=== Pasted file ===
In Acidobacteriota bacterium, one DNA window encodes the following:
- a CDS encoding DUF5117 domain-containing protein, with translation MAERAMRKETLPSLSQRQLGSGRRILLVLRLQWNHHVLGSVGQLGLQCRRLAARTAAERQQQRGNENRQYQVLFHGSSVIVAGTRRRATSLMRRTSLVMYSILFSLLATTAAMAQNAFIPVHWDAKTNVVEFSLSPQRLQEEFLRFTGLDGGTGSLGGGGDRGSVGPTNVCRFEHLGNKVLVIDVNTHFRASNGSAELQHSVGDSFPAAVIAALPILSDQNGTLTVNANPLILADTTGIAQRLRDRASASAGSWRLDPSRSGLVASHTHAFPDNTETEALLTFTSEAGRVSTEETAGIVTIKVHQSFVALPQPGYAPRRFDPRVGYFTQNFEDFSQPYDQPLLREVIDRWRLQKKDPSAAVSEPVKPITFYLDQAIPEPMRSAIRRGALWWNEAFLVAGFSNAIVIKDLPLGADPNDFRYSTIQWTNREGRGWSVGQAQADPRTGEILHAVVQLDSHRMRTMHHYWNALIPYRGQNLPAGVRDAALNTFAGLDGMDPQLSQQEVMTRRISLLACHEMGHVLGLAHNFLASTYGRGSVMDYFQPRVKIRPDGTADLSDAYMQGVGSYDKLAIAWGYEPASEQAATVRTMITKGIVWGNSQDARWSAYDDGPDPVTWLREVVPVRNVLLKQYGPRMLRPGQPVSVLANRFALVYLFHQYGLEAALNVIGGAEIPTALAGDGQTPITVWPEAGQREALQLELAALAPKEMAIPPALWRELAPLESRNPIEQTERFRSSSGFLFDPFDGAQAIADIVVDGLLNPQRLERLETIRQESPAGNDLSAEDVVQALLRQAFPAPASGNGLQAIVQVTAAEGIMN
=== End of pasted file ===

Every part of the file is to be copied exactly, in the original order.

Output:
In Acidobacteriota bacterium, one DNA window encodes the following:
- a CDS encoding DUF5117 domain-containing protein, with translation MAERAMRKETLPSLSQRQLGSGRRILLVLRLQWNHHVLGSVGQLGLQCRRLAARTAAERQQQRGNENRQYQVLFHGSSVIVAGTRRRATSLMRRTSLVMYSILFSLLATTAAMAQNAFIPVHWDAKTNVVEFSLSPQRLQEEFLRFTGLDGGTGSLGGGGDRGSVGPTNVCRFEHLGNKVLVIDVNTHFRASNGSAELQHSVGDSFPAAVIAALPILSDQNGTLTVNANPLILADTTGIAQRLRDRASASAGSWRLDPSRSGLVASHTHAFPDNTETEALLTFTSEAGRVSTEETAGIVTIKVHQSFVALPQPGYAPRRFDPRVGYFTQNFEDFSQPYDQPLLREVIDRWRLQKKDPSAAVSEPVKPITFYLDQAIPEPMRSAIRRGALWWNEAFLVAGFSNAIVIKDLPLGADPNDFRYSTIQWTNREGRGWSVGQAQADPRTGEILHAVVQLDSHRMRTMHHYWNALIPYRGQNLPAGVRDAALNTFAGLDGMDPQLSQQEVMTRRISLLACHEMGHVLGLAHNFLASTYGRGSVMDYFQPRVKIRPDGTADLSDAYMQGVGSYDKLAIAWGYEPASEQAATVRTMITKGIVWGNSQDARWSAYDDGPDPVTWLREVVPVRNVLLKQYGPRMLRPGQPVSVLANRFALVYLFHQYGLEAALNVIGGAEIPTALAGDGQTPITVWPEAGQREALQLELAALAPKEMAIPPALWRELAPLESRNPIEQTERFRSSSGFLFDPFDGAQAIADIVVDGLLNPQRLERLETIRQESPAGNDLSAEDVVQALLRQAFPAPASGNGLQAIVQVTAAEGIMN